Boeing’s Starliner capsule for the Orbital Flight Test 2 (OFT-2) mission is lifted above the United Launch Alliance’s Atlas V rocket on May 4, 2022.
Frank Michaux / NASA
Boeing is considering redesigning the propulsion valves on its Starliner crew capsule, a crucial system that prevented the company from flying astronauts for NASA and competing with by Elon Musk SpaceX.
Starliner is the spacecraft that Boeing developed under NASA’s Commercial Crew program, having won nearly $ 5 billion in contracts to build the capsule. But the development of Starliner encountered several obstacles. A software malfunction was aborted the first unmanned orbital flight in 2019it’s a the propulsion valve problem was identified before launching the second attempt last August.
“A redesign of the valve is definitely on the table,” Boeing Vice President and Commercial Crew Program Manager Mark Nappi said at a press conference Wednesday. “Once we’ve got all the information we need, we’ll make that decision.”
Boeing is making another attempt to launch the Orbital Flight Test 2 (OFT-2) mission, which is expected to take off on May 19. The company applied sealant to the valves for this attempt. But the solution is likely a temporary solution to the problem, which in August saw 13 of the 24 oxidizing valves that control Starliner’s movement in space become blocked after Florida moisture caused corrosion.
Depending on the outcome of the OFT-2, Boeing would then prepare for a manned flight test that would see the first astronauts fly on the Starliner. However, a redesign of the valve could further delay the manned launch, given the need for Boeing to test and NASA to certify the solution.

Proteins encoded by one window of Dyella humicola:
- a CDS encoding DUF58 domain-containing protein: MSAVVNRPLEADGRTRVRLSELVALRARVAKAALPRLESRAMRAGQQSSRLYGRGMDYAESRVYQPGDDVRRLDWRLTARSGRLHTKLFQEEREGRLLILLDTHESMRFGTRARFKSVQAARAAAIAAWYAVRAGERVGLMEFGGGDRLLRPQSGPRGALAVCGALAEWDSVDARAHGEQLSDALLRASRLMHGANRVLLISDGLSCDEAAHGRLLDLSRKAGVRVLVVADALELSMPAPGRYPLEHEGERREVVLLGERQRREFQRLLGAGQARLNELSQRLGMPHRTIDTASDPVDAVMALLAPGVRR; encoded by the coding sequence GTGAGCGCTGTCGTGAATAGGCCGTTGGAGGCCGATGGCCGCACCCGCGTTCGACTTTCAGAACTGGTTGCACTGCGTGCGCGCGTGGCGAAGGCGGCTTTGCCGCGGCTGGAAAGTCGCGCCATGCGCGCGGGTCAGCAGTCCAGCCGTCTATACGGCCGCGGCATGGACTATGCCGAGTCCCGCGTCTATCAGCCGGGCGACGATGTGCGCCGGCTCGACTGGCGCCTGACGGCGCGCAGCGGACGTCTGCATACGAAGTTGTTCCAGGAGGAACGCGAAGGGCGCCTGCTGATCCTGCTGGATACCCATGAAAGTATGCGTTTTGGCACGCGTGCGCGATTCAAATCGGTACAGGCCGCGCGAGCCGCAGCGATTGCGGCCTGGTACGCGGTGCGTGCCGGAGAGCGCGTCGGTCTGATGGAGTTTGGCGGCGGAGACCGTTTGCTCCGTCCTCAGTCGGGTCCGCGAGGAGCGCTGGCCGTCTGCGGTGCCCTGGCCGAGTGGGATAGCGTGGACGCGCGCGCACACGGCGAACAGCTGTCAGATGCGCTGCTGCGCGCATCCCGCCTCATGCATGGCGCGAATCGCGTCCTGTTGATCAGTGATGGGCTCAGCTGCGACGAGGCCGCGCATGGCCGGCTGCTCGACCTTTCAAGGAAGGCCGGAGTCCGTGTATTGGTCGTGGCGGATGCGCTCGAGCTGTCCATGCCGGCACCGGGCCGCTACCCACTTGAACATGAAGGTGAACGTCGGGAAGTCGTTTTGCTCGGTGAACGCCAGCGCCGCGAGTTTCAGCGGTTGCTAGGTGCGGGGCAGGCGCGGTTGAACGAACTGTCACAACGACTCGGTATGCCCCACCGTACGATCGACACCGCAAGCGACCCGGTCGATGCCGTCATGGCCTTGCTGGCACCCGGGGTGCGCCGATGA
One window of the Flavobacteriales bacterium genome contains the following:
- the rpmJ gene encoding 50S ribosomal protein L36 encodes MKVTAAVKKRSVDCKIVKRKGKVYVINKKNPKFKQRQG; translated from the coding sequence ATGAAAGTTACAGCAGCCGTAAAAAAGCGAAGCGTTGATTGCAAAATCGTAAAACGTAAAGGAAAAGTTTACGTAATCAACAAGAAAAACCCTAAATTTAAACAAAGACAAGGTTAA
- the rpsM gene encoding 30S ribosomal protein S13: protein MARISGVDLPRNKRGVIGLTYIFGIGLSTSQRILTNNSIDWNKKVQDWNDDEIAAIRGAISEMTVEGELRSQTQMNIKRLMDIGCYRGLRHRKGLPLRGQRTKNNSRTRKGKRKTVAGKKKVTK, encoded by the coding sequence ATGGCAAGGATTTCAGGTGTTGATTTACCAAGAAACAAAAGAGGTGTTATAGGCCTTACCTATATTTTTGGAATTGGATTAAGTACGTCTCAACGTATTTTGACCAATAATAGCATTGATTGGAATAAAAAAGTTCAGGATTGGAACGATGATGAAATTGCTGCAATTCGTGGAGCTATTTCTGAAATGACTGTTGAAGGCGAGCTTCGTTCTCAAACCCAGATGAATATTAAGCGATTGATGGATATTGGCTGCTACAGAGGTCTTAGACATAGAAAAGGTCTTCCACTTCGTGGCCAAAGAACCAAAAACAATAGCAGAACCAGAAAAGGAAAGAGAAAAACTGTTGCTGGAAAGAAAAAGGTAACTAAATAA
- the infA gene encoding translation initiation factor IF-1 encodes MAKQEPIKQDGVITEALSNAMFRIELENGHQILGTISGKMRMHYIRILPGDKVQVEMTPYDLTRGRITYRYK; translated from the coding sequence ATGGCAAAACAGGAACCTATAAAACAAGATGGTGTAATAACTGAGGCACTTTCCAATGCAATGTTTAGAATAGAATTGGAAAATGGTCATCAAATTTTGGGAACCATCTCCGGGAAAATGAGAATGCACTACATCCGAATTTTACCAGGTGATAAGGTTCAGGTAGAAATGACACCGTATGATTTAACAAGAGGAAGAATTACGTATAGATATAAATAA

To date, Boeing has spent $ 595 million due to delays, as it has a fixed-price contract with NASA to develop the Starliner. The space agency took over last year the rare move to reassign astronauts from Starliner to SpaceX Crew Dragon, which just launched the company’s seventh human spaceflight.
The first news was Reuters Boeing wants to redesign the Aerojet Rocketdynevalves manufactured, although neither the company nor NASA had previously disclosed the plans. Nappi confirmed that Boeing “has been looking into options for at least a month, if not more.”
For now, Nappi said Boeing wants to “do a little more testing” to further understand how “these nitrates form inside” the valves, with those results leading a team that has been set up.
“We are very confident for OFT-2 to have a system that will function properly,” said Nappi.